In order to successfully implement a shared service center, the concept has to be widely spread. This includes the management level as well as every individual employee. New interfaces emerge, cooperation between the different levels and departments evolves, and everybody has to keep track – at least to a certain extent, in order to make things work. This is where we want to take the opportunity to talk about another topic that is essential to the implementation of an SSC – corporate culture. Working on corporate culture will improve the effectiveness of your new acquisitions by a lot. And this is how:
Employees of a company are normally guided by explicit and implicit rules and align their behavior accordingly, they know how to behave towards colleagues and which manners offer the opportunity of success. Is this not the case – as can be when a lot of new workflows and information is showered onto the whole staff and management – economical statistics will probably suffer. That’s because corporate culture creates identity, strengthens the sense of belonging and thus often the motivation of employees. And the lack thereof will do nothing but the opposite.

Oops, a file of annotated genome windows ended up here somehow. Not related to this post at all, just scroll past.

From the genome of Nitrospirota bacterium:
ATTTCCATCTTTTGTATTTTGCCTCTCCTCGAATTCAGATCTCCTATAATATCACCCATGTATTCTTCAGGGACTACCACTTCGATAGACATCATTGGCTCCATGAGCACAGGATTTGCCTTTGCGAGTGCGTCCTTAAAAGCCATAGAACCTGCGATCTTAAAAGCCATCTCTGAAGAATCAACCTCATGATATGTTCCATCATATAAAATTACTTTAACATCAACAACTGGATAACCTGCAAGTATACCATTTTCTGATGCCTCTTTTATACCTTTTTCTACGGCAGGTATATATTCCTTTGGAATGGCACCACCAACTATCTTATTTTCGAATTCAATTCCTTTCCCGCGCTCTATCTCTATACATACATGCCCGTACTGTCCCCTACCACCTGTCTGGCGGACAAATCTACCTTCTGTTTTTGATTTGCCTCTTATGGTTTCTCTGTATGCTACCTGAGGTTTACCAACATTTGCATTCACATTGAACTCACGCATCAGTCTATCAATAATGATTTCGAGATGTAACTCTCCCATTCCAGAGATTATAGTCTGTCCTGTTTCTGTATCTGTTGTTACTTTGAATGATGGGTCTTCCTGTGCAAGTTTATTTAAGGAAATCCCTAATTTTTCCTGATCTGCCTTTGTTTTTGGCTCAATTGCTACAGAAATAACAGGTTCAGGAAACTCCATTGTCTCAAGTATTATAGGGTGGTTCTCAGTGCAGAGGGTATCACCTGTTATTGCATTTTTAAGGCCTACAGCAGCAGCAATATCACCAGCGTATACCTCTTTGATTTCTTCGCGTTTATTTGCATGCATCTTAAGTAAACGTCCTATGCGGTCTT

So instead of focusing only on structures, processes and systems, it can pay off to look at the unwritten rules. This can be very simple things. Like the department manager saying “Thank you” to the employee who takes over the necessary parts of a task that aren’t popular with staff. Just to name an example, of course it’s a little more complicated than that. So the question you should ask yourself is: where do these kinds of mechanisms still fit in with the developments and where do they have to change so that they can also be successful in the new “set-up”?
And most importantly: the behavior of the managers. Employees will always watch the management level staff closely in order to adjust. If they live the rules that were set up corporate dynamics will be more enjoyable, and employees will be more likely to work effectively.
To bring it all together: if the launch of an SSC is understood as the implementation of many new interfaces and workflows – as we do – working on corporate culture is an inevitable task. And certainly not a gimmick or luxury. Only with widely accepted implicit rules will the implementation be a success. And that’s that, next week we’re gonna dive into a whole new topic!
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